For the World Cup, Qatar’s Supreme Committee on Delivery and Legacy has promised alcohol will be available in designated “fan zones” outside stadiums and other hospitality venues. A spokesperson said the group is working with FIFA and Qatari stakeholders to “cater to all local and visiting fans,” and “further details will be communicated in due course.”
One thing visitors occasionally try is buying alcohol in duty-free shops at airports and attempting to smuggle it in or claim it as a souvenir. Be warned, however: Qatari officials will find it in your bags, your jacket or wherever you have hidden it, and they will not be amused.
Homosexuality: It’s illegal in Qatar. Period. And while some athletes and groups have protested and some will likely boycott, it’s not going to change.
Public Displays of Affection: These are frowned upon in the Islamic world as a rule, and Qatar is no different.
CBD: The blog, CBDSloth, is constantly being updated; it notes that CBD is illegal in Qatar. (It also notes that CBD is illegal in the two nations bordering Qatar: United Arab Emirates and Saudi Arabia). The prohibition means that travelers can’t pack CBD in or out, in any its forms: liquids, edibles, vapes and so on. There is no allowance for percentage of THC, either; to Qatari officials, it’s all an illegal substance and subject to prosecution.
Photos: It is generally considered rude to take photos of people in Qatar; even selfies are to be avoided because people are inadvertently included in background shots.
Politics, Religion and Sex: All taboo topics in a conservative country like Qatar. Expatica notes, “Even if your opinions about these topics seem reasonable to you, you should take into consideration that they come from a different perspective (perhaps western).”
Women’s Interests: Women, according to all sources, are safe in Qatar, provided they dress modestly, as mentioned above. According to the travel blog, Zafigo, “It’s perfectly safe to travel at night, but as a woman, it’s generally better to have male company. Only because you’ll see mostly businessmen out and about at night, and a woman or women out by themselves may draw attention. It’s harmless, but can get exasperating.”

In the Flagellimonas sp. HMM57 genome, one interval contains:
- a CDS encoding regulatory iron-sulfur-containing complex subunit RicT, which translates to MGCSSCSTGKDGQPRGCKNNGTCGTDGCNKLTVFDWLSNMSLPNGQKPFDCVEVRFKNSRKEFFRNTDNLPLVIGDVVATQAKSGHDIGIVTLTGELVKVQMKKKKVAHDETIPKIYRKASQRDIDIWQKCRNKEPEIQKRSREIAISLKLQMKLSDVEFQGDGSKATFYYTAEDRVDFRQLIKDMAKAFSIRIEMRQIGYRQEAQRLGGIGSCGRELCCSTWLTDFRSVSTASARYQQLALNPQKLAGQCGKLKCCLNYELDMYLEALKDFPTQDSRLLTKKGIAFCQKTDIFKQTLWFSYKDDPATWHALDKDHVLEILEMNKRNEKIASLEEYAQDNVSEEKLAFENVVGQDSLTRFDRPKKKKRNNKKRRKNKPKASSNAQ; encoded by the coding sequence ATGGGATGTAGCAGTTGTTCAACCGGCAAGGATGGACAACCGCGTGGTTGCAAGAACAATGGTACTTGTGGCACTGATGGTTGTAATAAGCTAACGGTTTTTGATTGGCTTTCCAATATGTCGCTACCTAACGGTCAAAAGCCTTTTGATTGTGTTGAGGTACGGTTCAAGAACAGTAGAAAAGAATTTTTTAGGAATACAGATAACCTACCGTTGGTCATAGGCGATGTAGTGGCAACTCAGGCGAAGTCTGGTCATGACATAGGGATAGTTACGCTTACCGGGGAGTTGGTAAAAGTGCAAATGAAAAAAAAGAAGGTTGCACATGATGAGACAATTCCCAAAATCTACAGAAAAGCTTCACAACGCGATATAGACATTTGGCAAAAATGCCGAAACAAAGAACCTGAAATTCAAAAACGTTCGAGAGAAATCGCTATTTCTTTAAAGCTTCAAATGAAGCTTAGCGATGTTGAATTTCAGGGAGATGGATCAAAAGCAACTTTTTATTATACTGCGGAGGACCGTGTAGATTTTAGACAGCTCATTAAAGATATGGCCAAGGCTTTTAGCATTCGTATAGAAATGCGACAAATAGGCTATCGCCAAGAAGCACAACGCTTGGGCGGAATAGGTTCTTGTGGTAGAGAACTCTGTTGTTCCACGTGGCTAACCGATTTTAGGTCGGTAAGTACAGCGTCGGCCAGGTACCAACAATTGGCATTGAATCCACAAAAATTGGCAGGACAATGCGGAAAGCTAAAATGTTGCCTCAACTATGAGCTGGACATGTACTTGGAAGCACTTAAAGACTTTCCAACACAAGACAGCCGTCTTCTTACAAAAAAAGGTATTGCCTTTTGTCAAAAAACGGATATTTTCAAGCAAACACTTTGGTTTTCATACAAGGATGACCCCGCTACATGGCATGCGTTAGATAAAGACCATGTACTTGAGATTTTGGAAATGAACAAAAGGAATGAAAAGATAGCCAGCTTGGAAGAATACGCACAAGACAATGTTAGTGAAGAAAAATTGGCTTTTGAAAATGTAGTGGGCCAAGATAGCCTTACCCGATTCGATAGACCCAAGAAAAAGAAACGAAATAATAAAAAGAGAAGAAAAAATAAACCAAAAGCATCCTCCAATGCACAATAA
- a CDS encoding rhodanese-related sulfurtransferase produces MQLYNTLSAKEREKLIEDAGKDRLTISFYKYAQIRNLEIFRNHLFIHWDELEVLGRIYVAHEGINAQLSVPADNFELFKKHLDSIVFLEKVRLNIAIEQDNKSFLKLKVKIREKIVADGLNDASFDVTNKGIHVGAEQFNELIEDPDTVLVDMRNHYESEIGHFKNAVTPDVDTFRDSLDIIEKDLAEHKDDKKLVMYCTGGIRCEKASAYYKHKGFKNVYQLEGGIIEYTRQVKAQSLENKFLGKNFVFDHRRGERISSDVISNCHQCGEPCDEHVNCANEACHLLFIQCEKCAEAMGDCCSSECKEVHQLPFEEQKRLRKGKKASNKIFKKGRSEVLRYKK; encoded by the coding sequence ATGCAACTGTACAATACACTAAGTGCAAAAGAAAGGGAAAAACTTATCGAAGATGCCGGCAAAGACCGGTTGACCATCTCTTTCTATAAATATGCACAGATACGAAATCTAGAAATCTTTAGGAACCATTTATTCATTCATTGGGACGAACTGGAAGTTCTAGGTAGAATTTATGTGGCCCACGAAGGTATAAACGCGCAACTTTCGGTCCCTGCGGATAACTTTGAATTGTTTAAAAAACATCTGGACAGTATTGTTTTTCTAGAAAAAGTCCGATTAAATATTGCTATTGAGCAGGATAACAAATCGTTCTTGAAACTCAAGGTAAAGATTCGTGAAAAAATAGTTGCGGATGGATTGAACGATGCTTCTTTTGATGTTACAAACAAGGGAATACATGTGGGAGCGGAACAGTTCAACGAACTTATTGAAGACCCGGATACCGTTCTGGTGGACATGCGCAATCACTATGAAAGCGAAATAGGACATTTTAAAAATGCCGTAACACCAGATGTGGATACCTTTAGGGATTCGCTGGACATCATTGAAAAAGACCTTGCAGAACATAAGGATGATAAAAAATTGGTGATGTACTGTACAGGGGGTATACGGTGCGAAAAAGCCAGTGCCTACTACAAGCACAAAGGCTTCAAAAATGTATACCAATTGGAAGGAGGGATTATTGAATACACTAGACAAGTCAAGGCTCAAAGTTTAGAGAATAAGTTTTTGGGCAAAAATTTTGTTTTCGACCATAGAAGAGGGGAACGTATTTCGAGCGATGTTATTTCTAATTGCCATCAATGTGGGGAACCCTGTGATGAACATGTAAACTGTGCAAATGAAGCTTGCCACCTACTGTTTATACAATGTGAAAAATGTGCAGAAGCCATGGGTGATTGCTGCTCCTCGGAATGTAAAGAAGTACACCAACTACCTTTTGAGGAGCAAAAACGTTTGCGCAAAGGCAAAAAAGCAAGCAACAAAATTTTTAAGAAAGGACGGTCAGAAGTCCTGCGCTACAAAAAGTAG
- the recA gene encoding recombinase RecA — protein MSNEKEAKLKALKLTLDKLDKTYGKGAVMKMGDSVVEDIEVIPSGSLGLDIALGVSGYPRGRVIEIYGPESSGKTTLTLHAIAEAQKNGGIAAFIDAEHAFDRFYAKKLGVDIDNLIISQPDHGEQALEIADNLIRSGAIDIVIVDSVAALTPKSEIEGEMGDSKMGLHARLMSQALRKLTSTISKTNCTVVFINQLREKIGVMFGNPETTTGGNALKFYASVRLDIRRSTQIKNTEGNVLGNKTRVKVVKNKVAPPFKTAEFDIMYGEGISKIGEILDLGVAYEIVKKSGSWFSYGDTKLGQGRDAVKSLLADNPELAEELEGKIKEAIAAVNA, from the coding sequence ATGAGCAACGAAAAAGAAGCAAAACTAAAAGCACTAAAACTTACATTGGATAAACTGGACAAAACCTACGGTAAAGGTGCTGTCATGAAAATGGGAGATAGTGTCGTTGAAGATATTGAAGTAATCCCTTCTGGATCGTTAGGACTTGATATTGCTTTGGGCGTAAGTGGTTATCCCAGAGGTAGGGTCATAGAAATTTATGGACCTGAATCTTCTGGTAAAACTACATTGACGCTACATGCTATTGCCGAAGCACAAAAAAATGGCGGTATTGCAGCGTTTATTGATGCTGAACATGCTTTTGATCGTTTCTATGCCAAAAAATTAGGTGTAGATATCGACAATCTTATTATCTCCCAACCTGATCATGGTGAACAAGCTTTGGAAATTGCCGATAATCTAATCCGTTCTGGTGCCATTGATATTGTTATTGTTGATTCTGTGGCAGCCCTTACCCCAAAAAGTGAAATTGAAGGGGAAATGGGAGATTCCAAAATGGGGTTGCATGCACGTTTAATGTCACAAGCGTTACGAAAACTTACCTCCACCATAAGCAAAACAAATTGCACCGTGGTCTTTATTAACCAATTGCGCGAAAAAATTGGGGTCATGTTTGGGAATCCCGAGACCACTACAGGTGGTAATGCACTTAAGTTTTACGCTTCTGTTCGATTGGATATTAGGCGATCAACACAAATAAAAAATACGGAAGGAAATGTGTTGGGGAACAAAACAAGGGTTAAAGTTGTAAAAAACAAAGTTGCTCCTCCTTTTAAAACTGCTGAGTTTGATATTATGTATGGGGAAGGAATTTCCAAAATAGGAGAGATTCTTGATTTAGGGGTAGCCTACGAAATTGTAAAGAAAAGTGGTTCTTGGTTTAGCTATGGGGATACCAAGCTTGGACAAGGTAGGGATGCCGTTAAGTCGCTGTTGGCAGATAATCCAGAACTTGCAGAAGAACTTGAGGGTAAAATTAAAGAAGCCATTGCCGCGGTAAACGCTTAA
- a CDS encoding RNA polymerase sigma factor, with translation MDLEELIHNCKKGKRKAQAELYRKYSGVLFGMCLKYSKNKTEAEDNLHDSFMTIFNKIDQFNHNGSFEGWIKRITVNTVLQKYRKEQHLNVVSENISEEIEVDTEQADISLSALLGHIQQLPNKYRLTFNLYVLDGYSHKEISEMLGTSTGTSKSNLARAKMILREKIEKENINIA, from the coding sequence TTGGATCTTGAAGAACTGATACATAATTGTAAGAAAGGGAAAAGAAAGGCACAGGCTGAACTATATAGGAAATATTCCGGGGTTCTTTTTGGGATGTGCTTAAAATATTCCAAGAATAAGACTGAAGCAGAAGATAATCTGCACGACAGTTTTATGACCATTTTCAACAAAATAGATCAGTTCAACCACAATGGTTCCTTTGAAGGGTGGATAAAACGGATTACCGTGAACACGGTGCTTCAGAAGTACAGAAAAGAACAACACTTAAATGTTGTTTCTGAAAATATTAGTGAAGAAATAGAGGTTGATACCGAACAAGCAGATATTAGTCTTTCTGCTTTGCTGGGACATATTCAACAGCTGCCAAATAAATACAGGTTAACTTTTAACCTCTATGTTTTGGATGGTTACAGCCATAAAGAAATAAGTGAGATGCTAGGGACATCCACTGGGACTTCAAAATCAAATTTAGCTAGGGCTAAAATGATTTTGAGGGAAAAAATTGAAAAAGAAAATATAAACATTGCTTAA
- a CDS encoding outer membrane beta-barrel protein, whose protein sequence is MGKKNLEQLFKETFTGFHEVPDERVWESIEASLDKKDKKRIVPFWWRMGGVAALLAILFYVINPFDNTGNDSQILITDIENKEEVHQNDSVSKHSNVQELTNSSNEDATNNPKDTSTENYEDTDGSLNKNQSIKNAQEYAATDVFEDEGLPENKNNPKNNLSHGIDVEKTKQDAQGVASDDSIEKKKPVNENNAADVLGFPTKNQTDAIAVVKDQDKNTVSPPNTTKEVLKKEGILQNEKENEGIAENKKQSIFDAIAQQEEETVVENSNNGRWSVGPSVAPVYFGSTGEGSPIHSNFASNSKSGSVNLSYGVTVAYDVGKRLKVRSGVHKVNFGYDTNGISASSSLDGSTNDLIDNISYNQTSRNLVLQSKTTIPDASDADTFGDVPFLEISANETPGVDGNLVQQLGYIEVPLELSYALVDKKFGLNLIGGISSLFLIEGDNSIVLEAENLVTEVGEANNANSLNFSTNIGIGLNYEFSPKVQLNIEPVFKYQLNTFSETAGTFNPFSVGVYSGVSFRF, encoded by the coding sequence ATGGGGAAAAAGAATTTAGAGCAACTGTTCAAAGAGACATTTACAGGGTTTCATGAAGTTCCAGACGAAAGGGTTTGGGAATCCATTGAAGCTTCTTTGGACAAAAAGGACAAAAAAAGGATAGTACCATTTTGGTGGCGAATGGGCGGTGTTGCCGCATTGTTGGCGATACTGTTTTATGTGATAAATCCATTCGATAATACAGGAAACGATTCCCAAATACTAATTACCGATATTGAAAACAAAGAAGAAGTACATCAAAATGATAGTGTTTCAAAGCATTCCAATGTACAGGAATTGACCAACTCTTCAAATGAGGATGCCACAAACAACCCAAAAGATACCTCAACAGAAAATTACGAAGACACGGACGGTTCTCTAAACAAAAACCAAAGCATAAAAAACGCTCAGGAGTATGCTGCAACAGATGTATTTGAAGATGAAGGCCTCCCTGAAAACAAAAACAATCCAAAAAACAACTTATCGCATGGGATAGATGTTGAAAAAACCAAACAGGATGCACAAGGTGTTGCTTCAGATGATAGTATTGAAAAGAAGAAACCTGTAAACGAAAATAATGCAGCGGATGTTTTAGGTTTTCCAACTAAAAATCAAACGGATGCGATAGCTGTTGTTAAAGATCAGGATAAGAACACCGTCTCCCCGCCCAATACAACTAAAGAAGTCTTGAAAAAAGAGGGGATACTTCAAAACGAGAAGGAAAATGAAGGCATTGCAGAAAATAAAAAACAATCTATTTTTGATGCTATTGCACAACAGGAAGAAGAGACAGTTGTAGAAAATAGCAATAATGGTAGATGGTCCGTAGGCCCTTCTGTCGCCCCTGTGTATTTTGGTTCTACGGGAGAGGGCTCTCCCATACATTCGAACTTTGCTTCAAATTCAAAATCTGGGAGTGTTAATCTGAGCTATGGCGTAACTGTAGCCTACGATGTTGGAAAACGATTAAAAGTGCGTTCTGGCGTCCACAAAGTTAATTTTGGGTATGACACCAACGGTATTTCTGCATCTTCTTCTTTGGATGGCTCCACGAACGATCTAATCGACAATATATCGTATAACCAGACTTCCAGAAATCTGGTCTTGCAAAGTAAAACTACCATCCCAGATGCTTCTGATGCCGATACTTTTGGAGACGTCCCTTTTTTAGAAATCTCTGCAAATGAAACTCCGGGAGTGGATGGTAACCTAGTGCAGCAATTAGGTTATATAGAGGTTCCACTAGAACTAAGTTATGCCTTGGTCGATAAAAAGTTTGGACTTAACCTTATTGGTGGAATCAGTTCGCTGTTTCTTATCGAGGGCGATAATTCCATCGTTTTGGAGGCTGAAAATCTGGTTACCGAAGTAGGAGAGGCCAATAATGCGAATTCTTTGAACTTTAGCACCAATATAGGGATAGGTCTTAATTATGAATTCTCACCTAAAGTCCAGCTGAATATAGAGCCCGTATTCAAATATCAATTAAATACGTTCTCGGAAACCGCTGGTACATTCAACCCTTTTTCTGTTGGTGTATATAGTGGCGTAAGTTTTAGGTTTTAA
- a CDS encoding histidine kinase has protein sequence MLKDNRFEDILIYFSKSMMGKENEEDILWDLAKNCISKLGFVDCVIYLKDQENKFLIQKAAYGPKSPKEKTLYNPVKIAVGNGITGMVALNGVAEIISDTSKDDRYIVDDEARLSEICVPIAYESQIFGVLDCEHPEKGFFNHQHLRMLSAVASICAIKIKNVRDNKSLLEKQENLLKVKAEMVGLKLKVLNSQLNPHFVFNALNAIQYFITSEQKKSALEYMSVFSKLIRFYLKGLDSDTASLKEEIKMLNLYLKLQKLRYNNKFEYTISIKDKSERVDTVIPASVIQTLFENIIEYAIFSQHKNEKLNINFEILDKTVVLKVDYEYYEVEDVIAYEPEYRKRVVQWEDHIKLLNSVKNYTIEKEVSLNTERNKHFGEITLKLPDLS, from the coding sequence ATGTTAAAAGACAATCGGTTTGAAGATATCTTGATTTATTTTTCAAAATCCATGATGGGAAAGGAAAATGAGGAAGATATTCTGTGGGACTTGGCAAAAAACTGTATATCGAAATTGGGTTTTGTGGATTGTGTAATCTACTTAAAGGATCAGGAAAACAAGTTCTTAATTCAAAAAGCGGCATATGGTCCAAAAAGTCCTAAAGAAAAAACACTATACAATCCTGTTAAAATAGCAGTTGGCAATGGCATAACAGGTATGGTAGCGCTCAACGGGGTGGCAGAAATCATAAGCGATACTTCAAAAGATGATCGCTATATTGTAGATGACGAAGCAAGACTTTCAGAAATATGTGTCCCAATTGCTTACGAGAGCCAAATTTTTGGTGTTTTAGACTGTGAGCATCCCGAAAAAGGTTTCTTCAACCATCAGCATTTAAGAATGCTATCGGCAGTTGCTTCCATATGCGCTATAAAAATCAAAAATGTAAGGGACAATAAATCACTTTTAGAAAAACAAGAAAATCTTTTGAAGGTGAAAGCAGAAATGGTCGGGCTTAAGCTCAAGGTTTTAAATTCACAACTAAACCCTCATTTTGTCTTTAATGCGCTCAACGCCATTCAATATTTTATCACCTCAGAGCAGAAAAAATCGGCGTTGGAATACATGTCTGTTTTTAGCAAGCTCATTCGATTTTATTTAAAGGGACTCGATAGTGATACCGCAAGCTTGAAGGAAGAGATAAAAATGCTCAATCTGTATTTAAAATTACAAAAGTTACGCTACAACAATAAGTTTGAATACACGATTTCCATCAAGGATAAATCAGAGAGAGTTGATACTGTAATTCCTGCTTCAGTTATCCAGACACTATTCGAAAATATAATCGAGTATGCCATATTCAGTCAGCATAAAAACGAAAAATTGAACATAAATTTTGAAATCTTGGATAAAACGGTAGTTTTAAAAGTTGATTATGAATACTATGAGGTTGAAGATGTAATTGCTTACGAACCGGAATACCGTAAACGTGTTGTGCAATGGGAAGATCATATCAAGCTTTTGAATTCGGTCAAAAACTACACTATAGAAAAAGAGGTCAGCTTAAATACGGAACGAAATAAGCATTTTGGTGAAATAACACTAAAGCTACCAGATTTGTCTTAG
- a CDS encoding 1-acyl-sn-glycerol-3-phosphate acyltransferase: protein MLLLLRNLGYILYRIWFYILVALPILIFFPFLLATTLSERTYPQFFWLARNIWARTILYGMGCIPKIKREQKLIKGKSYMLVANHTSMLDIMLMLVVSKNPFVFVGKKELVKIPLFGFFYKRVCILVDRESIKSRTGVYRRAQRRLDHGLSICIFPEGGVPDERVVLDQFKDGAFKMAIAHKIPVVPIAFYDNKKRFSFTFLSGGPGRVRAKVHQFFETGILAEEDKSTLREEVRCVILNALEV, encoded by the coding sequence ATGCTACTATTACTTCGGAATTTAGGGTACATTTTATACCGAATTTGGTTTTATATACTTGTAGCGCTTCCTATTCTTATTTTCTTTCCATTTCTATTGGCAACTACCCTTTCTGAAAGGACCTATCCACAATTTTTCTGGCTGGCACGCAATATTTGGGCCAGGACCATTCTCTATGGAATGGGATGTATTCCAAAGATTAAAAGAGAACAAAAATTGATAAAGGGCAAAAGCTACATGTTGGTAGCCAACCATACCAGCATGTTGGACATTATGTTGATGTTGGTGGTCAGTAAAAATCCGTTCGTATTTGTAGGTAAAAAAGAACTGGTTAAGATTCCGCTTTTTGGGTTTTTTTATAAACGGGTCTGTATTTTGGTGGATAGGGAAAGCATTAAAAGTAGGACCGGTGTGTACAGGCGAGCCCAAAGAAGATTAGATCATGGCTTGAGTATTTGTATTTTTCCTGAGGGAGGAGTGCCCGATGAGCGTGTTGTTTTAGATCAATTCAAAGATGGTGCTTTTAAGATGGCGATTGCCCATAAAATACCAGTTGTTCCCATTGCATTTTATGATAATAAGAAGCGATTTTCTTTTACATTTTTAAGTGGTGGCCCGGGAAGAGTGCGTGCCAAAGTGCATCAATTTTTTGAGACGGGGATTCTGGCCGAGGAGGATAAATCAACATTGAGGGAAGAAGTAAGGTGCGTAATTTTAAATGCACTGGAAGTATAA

Hand Gestures: Expatica points out, “Hand gestures in Qatar are serious matters and can cause you legal punishments, from fines to imprisonment. To prevent being misinterpreted, avoid the following gestures:
- Using your finger to ask (gesture) anyone to come to you or to point someone or something; instead, you may use your hand and palm.
- Doing the thumbs-up sign – it has an offensive connotation, like using the middle finger in western countries.
- Crossing legs – it can be interpreted as arrogance or as a sign of disrespect, especially if you are sitting in front of an aged person or someone of a higher hierarchical position.
- Lifting the sole of your shoes in front of people or making a gesture with your feet to anyone.”
Pointing or using the index finger is also considered rude.
All that being said, Qatar is poised to realize a $20 billion economic impact as a result of hosting the World Cup – and in a country that small (it’s smaller than Connecticut), that is impressive.
Taken singly, the restrictions of Qatar may not be so onerous. However, it is important to remember that breaking any rule in a foreign country can land you in trouble – and sometimes in the headlines, as Brittney Griner has found out.